Executive director of the Pacific Northwest Trade Organization explains how the global response to coronavirus could impact the Oregon economy.
Originating in Wuhan, China, the world has been rocked by the flu-like coronavirus pandemic. Stock prices plunged for the second time this week over concerns the virus will destroy economic growth.
Coronavirus has infected 21 people in Oregon so far, according to the most recent figures from the Oregon Health Authority. Gov. Kate Brown has declared a state of emergency, and banned gatherings of more than 250 people.
The Centers for Disease Control and Prevention has sent Oregon $8 million in federal funding to help fight the virus.
Travel and shipping industries will be hit hard by restrictions imposed by the federal government to contain the virus.
Maria Ellis, executive director of the Pacific Northwest Trade Organization, discusses how containment efforts could impact Oregon’s economy, where one in five jobs depend on international trade.
This interview has been edited for length and clarity.
How would you describe the impact coronavirus is going to have on Oregon’s economy?
It’s a little on the nose, but I like to think of Oregon’s economy as a body with a compromised immune system. If you work too hard, you stay up too late and you have stress, you’re going to be more susceptible to a disease.
In this case, the trade war’s impact on Oregon’s economy meant we were already on shaky ground; now COVID-19 is the disease, literally and figuratively.
The virus is going to disrupt supply chains, keep people away from their jobs, and it’s going to affect air travel. The market right now is showing a recession, and I think the market is correct. It will be important to look at the job numbers next quarter in order to see the impact.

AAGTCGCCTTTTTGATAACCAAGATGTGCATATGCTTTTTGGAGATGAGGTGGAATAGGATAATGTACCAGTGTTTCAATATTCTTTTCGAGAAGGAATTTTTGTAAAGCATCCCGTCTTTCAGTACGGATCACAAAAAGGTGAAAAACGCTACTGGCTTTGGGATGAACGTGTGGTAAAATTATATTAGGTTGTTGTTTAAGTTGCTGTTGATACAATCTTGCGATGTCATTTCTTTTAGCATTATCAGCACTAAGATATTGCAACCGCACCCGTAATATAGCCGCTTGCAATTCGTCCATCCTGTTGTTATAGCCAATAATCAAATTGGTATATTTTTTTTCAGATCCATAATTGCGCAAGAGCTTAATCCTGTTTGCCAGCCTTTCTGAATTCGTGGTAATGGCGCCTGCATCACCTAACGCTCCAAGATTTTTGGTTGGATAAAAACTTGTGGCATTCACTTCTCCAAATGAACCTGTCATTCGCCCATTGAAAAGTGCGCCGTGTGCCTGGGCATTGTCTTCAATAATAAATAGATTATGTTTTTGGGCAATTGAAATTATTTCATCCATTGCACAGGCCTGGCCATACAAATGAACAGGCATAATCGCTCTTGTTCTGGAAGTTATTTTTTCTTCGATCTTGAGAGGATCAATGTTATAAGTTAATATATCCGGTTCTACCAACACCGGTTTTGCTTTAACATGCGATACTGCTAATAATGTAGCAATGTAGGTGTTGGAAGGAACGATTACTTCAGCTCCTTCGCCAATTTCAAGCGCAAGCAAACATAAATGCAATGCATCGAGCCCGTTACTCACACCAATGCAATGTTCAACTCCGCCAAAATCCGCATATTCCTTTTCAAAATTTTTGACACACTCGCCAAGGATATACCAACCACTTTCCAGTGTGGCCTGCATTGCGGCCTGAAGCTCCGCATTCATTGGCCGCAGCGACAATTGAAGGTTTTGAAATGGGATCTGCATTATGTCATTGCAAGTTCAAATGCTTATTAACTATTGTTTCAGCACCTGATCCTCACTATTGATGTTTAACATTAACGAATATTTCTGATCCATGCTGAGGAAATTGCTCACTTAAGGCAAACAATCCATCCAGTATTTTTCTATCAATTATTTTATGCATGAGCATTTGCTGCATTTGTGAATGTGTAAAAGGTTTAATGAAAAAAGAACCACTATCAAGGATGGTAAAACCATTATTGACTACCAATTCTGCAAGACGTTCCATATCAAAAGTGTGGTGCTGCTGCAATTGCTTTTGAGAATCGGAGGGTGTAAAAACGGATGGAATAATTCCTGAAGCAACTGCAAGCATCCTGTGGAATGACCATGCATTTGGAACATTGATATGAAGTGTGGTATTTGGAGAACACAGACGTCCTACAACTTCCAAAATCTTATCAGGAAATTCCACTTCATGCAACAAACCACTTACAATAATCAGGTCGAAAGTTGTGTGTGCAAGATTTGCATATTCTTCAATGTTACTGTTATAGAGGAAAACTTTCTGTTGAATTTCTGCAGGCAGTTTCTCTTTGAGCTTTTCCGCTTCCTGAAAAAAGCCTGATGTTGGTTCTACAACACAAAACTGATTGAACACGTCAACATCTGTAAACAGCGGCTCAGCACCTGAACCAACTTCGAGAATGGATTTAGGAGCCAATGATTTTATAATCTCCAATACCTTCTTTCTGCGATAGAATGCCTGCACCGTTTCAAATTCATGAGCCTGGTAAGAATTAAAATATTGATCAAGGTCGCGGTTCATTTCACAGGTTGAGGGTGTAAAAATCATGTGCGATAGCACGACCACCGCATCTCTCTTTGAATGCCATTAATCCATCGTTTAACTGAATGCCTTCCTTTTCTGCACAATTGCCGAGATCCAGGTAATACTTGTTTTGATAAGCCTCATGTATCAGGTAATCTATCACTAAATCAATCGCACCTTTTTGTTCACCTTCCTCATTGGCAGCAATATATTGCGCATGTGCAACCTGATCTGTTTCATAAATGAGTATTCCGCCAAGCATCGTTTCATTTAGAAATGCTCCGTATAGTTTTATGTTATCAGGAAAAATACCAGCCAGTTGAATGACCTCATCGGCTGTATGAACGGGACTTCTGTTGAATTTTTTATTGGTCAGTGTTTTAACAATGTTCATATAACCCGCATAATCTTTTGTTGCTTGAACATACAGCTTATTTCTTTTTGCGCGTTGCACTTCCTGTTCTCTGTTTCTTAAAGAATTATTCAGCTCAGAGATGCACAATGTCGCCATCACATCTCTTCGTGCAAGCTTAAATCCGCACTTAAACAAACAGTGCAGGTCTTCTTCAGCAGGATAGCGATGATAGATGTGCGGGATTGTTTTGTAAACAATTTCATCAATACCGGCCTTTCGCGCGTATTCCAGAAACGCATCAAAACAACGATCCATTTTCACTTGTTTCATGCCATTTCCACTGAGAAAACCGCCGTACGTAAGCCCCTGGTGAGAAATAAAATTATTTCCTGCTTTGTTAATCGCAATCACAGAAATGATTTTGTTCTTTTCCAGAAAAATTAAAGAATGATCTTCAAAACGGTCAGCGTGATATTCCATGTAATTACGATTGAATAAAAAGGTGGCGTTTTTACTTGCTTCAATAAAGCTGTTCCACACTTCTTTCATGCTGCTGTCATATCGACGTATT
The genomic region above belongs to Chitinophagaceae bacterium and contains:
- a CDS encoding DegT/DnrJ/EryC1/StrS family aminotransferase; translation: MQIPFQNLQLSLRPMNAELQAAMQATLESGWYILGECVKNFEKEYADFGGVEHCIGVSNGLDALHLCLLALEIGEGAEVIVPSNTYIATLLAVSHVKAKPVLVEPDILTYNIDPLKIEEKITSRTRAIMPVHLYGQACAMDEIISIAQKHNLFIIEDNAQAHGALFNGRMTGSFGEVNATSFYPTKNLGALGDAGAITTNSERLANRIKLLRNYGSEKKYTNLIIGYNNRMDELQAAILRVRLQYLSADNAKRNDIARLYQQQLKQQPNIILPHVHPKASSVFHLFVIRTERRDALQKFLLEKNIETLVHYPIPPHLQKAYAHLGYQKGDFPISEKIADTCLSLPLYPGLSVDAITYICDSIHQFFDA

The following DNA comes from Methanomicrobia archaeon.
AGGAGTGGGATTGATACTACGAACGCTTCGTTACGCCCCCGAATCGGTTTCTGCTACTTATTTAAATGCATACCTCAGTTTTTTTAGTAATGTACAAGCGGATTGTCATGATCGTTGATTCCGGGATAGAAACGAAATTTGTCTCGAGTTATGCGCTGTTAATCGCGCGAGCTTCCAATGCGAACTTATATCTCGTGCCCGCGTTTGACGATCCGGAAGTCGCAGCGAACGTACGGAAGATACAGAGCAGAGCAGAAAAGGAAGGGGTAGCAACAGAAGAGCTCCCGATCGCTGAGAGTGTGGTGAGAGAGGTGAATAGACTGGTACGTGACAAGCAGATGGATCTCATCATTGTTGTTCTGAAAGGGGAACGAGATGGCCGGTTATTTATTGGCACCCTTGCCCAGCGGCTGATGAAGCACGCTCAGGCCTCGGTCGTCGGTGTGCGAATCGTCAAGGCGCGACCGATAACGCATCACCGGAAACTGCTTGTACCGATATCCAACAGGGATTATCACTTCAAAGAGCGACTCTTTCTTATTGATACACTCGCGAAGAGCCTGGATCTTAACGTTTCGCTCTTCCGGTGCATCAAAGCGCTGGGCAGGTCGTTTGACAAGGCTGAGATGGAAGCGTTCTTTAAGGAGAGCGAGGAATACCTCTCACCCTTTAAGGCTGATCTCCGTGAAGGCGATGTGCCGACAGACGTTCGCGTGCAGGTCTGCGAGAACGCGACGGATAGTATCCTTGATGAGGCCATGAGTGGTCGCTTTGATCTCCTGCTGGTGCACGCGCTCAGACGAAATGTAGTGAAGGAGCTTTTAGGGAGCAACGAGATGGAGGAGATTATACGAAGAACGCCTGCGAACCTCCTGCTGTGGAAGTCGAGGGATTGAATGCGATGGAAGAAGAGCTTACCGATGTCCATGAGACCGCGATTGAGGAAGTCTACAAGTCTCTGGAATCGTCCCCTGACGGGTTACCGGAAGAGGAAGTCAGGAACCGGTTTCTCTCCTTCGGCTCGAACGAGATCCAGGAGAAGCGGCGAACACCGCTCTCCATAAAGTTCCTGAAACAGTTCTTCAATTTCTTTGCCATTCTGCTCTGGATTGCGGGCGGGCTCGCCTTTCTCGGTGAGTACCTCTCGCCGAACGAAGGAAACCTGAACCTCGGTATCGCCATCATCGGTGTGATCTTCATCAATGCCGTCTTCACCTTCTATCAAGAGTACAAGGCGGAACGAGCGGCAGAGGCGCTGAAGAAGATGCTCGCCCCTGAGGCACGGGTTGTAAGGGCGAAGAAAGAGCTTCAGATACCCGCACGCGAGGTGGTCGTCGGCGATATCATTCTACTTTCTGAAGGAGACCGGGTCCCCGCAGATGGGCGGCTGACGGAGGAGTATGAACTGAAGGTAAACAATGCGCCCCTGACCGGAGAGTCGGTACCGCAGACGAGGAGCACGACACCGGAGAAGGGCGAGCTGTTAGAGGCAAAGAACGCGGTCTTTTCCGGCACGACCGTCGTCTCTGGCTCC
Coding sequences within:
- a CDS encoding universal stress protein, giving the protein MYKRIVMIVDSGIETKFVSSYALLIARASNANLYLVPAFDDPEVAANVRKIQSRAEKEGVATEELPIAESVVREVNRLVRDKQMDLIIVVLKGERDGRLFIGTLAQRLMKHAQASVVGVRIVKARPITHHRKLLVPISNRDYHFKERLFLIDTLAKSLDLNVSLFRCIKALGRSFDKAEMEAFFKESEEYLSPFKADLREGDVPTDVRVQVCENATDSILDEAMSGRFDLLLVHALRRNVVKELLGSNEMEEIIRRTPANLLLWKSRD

Where can we expect economic losses to come from?
The first major area it is going to hit is travel and tourism. China is our No. 1 trading partner, but it’s also a major source of tourism. Our hotels and airlines are probably going to feel the impact first and feel it most sharply. You might see cutting hours or layoffs.
There are now not enough shipping containers coming in from China, which are vital components of our supply line. When goods arrive here in containers from China, we fill them up with our own goods and ship them back. Now there’s a backlog here because of the lack of shipping containers, especially for refrigerated goods.
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We are hearing a lot about China in the news, but the virus is also affecting Europe. Where might that play out in Oregon?
Germany is a pretty expansive market, and Great Britain is an important trade partner for Oregon as well. One thing to watch for is the auto market and the auto parts market.
Since the writing of this article, the U.S. has imposed a travel ban on most European countries.
How will coronavirus containment efforts impact the tech sector?
Supply lines from China mean big tech companies like Intel can’t get the parts they need. One thing that’s a factor is the number of international trade shows that have been cancelled. These are places where companies go to make connections and generate new ideas. They cost millions and take a year to plan.
That’s all going to be a sunk cost.
Do you think the federal response has been sufficient?
The federal government approved an $8 billion funding package to fight the virus, with $200 million for small business grants. I think that is woefully underbudgeted.
Smaller businesses are going to need to be guided and helped to navigate the market. There’s no telling when things are going to bounce back.
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